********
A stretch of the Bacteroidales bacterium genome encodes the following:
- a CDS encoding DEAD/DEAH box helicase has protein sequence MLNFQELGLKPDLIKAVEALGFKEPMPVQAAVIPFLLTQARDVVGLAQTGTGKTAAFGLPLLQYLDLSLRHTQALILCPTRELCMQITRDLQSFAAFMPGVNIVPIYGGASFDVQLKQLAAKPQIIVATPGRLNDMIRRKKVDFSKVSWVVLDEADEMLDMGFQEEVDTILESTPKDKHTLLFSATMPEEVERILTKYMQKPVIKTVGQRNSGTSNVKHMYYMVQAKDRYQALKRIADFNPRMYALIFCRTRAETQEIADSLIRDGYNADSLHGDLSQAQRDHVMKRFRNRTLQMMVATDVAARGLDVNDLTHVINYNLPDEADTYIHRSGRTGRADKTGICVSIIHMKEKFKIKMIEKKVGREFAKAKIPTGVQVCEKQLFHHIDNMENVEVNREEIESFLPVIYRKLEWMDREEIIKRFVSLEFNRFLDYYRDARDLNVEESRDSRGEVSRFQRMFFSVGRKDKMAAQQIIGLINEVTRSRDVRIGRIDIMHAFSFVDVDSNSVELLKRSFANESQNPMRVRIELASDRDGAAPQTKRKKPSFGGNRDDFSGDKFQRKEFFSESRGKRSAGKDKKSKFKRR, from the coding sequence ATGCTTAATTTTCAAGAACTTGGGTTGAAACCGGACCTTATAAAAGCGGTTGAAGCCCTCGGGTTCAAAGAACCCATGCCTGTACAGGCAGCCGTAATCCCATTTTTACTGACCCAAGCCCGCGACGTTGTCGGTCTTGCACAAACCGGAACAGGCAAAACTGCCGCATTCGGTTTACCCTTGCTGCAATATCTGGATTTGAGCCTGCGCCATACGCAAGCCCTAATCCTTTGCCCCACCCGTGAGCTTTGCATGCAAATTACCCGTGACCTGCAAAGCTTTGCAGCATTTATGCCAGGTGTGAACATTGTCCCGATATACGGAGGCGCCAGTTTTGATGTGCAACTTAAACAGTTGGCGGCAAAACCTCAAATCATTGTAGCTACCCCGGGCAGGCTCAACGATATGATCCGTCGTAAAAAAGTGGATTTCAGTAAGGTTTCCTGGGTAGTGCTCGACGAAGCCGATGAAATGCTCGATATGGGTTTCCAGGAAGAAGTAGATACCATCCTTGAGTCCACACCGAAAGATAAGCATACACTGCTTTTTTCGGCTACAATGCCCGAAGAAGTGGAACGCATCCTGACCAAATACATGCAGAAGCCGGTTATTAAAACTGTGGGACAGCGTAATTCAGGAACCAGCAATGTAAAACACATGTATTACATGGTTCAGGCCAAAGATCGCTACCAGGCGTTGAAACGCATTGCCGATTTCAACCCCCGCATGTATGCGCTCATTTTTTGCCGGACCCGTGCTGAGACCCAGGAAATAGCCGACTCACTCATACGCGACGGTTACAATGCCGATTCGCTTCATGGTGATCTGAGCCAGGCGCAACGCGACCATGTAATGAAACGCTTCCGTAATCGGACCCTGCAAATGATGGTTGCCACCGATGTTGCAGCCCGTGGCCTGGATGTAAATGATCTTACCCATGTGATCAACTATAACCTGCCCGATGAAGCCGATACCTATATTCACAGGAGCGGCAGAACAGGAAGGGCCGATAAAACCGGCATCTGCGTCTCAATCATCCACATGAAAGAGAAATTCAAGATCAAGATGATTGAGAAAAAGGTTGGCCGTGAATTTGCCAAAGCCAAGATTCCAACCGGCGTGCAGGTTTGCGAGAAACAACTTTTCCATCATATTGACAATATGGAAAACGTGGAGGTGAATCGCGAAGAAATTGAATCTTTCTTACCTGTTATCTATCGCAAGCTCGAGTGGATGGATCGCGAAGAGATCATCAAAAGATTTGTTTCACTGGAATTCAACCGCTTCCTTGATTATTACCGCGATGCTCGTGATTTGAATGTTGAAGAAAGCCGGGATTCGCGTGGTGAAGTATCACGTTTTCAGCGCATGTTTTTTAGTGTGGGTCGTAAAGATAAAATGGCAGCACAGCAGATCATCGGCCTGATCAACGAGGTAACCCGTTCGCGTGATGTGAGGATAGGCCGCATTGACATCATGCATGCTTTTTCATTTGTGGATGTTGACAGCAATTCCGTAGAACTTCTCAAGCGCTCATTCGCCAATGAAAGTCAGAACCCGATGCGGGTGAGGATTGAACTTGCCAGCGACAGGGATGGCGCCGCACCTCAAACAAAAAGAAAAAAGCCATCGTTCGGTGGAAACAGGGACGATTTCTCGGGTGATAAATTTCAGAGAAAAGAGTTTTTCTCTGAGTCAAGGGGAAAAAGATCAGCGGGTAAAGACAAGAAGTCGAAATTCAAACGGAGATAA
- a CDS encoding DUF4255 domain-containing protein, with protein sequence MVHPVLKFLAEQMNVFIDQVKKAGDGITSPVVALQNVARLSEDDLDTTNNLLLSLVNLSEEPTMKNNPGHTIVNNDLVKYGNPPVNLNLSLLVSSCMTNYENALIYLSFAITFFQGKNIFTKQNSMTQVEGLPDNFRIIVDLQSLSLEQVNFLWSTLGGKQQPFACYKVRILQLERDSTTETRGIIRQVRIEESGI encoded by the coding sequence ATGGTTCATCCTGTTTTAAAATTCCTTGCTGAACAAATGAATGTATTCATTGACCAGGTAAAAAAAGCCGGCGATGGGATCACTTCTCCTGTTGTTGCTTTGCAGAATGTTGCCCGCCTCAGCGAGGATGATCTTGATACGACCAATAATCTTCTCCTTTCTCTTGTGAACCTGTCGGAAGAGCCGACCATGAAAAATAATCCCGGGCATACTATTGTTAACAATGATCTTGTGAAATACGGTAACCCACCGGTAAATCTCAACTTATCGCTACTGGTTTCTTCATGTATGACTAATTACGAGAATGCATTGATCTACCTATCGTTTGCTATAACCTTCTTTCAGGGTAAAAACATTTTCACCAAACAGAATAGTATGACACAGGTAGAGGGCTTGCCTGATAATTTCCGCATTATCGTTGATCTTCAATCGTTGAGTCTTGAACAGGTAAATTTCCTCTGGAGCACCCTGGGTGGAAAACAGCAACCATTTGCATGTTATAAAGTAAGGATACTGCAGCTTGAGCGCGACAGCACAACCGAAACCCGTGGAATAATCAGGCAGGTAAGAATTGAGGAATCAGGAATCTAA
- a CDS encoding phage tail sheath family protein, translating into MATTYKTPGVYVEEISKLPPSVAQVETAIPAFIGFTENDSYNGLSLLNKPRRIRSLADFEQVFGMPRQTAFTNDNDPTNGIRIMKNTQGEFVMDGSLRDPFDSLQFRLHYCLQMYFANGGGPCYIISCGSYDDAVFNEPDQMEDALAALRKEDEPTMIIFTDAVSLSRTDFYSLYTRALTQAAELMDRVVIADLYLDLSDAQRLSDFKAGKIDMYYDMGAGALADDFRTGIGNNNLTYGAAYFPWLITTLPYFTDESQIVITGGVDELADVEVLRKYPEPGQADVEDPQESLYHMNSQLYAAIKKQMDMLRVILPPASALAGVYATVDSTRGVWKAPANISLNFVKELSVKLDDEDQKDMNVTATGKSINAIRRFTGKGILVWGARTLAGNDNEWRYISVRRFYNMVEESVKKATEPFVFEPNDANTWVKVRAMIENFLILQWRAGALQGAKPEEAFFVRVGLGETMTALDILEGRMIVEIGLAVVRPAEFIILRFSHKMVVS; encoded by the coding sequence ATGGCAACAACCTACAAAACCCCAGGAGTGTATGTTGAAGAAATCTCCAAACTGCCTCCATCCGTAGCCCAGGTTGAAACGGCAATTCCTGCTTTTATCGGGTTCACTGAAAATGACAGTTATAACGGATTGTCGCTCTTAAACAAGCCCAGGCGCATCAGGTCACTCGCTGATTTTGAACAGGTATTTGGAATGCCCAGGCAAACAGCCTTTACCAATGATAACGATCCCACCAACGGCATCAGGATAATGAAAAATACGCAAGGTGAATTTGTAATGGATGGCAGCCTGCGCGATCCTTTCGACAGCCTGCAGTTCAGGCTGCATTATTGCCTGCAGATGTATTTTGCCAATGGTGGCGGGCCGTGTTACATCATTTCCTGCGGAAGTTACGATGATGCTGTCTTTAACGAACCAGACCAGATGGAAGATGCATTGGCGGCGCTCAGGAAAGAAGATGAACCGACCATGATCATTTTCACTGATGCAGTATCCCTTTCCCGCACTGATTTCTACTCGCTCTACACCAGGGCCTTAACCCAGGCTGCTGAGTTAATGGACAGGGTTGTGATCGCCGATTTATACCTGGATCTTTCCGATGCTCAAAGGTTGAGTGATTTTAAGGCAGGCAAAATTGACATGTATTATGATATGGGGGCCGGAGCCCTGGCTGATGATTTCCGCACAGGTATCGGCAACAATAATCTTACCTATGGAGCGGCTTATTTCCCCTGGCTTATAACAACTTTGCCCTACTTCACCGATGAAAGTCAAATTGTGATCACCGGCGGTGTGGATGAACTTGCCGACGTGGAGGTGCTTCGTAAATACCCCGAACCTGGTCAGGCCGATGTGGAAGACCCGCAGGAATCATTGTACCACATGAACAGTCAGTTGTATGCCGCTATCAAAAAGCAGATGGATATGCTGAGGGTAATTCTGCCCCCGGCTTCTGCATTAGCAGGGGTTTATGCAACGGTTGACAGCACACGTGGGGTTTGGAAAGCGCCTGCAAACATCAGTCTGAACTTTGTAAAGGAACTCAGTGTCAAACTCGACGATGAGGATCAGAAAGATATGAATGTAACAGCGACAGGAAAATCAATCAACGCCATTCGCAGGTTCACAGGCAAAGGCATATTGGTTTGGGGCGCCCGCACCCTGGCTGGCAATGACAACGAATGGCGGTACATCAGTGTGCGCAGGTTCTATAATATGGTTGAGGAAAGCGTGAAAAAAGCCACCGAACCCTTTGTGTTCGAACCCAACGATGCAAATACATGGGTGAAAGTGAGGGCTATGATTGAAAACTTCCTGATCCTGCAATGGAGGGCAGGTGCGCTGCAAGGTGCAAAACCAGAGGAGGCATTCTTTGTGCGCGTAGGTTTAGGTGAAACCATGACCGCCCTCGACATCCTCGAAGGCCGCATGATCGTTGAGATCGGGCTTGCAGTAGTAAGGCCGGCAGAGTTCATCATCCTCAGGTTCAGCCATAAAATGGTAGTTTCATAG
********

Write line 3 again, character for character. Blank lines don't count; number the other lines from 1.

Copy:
- a CDS encoding DUF4255 domain-containing protein, with protein sequence MVHPVLKFLAEQMNVFIDQVKKAGDGITSPVVALQNVARLSEDDLDTTNNLLLSLVNLSEEPTMKNNPGHTIVNNDLVKYGNPPVNLNLSLLVSSCMTNYENALIYLSFAITFFQGKNIFTKQNSMTQVEGLPDNFRIIVDLQSLSLEQVNFLWSTLGGKQQPFACYKVRILQLERDSTTETRGIIRQVRIEESGI encoded by the coding sequence ATGGTTCATCCTGTTTTAAAATTCCTTGCTGAACAAATGAATGTATTCATTGACCAGGTAAAAAAAGCCGGCGATGGGATCACTTCTCCTGTTGTTGCTTTGCAGAATGTTGCCCGCCTCAGCGAGGATGATCTTGATACGACCAATAATCTTCTCCTTTCTCTTGTGAACCTGTCGGAAGAGCCGACCATGAAAAATAATCCCGGGCATACTATTGTTAACAATGATCTTGTGAAATACGGTAACCCACCGGTAAATCTCAACTTATCGCTACTGGTTTCTTCATGTATGACTAATTACGAGAATGCATTGATCTACCTATCGTTTGCTATAACCTTCTTTCAGGGTAAAAACATTTTCACCAAACAGAATAGTATGACACAGGTAGAGGGCTTGCCTGATAATTTCCGCATTATCGTTGATCTTCAATCGTTGAGTCTTGAACAGGTAAATTTCCTCTGGAGCACCCTGGGTGGAAAACAGCAACCATTTGCATGTTATAAAGTAAGGATACTGCAGCTTGAGCGCGACAGCACAACCGAAACCCGTGGAATAATCAGGCAGGTAAGAATTGAGGAATCAGGAATCTAA